Q: I have a 2 year old blue and gold macaw that is very sweet and has never bitten me. I heard recently that at some point my bird will bite me. Is this true?
-Mary, Springfield, IL
A: This is a great question and an important topic for new bird owners. Unfortunately, the answer to your question is most likely ‘yes”. Parrots may bite for a number of different reasons ranging from fright to fear to aggression, with a host of different possibilities in between. What is more important than the bite itself, is why it happened and how it can be avoided.
Biting is a natural tendency for a bird. The birds in our homes today are only about 3 generations removed from the wild. Dogs and cats have been domesticated over hundreds, even thousands, of years by breeding out undesirable characteristics through many, many generations. We are a very long way away from that with our parrots. There are many wild caught birds in captivity today. Even our young captive-bred birds have parents or grandparents that were wild caught. They are wild animals with their wild instincts still intact.
Birds interact with each other using their beaks in feeding, preening and as warning. It makes sense that they would use their beaks in their communications with us as well. However, as natural as a bite might be, it is completely unacceptable, with the one exception of when the bird is falling and grabs onto you to right itself. It is never okay for your bird to bite you just because that’s what birds do. It IS up to us to pay attention to the clear warnings that they give telling us that they are unhappy, and to not allow an atmosphere in the home that causes them to feel fear and the need to lash out.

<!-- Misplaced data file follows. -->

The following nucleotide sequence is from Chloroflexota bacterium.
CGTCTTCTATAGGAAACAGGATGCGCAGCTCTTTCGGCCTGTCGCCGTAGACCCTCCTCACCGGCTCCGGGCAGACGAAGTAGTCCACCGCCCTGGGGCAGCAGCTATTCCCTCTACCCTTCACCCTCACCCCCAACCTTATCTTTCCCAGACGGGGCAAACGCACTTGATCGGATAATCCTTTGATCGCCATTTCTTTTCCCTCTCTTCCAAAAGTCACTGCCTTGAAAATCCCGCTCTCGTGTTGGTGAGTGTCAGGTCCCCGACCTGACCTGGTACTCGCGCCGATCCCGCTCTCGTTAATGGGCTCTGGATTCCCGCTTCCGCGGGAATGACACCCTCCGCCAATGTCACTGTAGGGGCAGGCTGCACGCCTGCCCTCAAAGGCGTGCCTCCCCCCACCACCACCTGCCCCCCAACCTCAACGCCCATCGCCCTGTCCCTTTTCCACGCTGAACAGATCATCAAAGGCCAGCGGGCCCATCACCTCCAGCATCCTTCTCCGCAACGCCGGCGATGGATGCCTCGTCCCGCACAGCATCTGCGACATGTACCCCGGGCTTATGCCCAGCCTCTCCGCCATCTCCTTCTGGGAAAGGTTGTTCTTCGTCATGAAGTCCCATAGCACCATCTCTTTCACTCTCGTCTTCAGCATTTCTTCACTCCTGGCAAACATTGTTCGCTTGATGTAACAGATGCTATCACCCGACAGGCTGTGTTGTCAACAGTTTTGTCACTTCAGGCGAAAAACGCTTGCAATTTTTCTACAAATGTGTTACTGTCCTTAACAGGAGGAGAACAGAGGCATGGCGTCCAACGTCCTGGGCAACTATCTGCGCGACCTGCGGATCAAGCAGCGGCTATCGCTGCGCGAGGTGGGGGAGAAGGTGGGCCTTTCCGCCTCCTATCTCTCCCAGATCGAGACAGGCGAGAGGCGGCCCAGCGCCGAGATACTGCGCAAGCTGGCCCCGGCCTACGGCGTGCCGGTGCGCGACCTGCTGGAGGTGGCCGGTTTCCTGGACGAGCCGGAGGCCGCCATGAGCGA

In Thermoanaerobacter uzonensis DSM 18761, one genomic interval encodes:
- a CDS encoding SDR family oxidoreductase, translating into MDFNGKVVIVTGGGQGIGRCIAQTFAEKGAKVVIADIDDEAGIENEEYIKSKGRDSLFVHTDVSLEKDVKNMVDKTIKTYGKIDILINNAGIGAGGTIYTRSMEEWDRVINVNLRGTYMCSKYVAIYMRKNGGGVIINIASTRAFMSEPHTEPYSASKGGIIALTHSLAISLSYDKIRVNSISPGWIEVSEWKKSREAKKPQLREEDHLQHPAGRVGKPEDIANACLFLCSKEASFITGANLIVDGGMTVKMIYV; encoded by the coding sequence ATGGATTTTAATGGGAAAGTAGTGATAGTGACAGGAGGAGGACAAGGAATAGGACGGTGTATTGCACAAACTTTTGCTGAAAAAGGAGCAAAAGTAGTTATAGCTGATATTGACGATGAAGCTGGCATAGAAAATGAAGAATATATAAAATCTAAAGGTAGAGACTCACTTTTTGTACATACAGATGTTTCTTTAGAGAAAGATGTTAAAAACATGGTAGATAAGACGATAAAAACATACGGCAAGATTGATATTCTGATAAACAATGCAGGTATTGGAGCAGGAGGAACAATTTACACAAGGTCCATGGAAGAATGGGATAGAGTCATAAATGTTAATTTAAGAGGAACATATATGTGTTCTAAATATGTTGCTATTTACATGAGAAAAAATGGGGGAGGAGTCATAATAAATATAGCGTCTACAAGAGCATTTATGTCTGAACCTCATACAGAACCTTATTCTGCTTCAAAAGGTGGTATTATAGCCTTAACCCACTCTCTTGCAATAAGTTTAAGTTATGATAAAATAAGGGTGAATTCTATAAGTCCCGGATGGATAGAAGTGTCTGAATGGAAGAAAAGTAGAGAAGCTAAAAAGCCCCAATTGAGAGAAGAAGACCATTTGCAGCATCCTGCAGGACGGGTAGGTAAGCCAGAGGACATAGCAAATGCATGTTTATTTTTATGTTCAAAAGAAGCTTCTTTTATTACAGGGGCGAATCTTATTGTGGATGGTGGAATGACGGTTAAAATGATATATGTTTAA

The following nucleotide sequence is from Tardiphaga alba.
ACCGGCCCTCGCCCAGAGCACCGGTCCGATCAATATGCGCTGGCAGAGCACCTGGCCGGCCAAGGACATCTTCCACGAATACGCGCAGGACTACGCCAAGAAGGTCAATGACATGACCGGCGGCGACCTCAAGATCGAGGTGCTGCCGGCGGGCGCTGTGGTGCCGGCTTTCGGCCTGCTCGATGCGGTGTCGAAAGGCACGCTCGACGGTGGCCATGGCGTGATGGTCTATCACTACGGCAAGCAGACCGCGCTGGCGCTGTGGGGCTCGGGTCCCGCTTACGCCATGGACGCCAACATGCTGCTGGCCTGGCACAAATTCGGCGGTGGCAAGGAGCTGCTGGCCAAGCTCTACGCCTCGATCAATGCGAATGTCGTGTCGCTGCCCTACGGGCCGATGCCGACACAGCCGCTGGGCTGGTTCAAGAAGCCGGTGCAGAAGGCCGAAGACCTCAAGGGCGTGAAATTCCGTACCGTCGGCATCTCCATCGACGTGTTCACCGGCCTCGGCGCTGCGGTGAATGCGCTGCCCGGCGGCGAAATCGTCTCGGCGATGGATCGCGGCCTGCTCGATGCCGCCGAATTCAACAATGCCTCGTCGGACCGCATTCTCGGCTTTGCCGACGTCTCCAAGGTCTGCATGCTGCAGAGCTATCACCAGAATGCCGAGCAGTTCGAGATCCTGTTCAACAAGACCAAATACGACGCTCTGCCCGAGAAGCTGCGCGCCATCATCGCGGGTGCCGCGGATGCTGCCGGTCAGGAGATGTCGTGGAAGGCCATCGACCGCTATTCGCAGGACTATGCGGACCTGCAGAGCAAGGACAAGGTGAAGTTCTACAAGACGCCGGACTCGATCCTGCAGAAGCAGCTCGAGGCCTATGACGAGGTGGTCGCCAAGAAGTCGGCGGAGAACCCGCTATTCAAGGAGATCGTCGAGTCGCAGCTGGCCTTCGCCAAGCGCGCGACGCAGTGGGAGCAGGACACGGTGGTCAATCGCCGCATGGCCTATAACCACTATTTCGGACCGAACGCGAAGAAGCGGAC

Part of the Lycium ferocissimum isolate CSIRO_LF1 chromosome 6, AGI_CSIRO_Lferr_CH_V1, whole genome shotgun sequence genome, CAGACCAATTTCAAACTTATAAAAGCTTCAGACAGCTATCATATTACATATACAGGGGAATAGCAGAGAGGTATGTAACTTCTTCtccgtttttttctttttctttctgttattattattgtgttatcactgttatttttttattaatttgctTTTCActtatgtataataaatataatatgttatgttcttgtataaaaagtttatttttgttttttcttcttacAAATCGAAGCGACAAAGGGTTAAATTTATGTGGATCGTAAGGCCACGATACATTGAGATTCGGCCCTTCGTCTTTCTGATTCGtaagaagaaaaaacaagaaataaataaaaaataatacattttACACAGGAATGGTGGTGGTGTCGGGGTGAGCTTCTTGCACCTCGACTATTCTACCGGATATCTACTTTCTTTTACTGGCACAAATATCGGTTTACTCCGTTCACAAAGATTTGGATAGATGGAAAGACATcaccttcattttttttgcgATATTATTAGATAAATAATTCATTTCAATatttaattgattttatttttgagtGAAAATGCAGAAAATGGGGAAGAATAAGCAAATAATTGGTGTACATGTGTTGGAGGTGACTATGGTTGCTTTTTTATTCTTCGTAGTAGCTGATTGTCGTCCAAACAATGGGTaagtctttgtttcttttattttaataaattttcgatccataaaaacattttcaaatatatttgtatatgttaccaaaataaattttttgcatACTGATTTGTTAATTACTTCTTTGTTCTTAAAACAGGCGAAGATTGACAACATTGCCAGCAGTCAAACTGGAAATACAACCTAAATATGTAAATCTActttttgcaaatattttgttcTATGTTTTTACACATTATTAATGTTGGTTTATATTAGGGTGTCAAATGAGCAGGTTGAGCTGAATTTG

A bite can often be avoided by watching body language for signs of aggression and observing and removing things or situations which trigger fear or anger related bites. Sometimes, though, we encounter situations that we can’t foresee, such as the backfiring of a truck that might startle a bird into biting. If you carry your bird on your shoulder, you don’t want to be in between him and what has startled him.
When birds reach sexual maturity, their temperaments sometimes change. Additionally, hormones make some parrots aggressive and excitable during this time of year, and they can be quite unpredictable. To avoid being bitten, I avoid handling mine when they are in a mood like this.
Watch and get to know your bird, and continue to learn as he grows and changes. If you take the time to understand and teach him what is and is not acceptable, and treat him with the respect he deserves, your altercations should be minimal. I have a goffins cockatoo that has never bitten anyone in her 24 years.
Author Patty Jourgensen specializes in avian health, behavior and nutrition and has been working with and caring for rescue birds since 1987.
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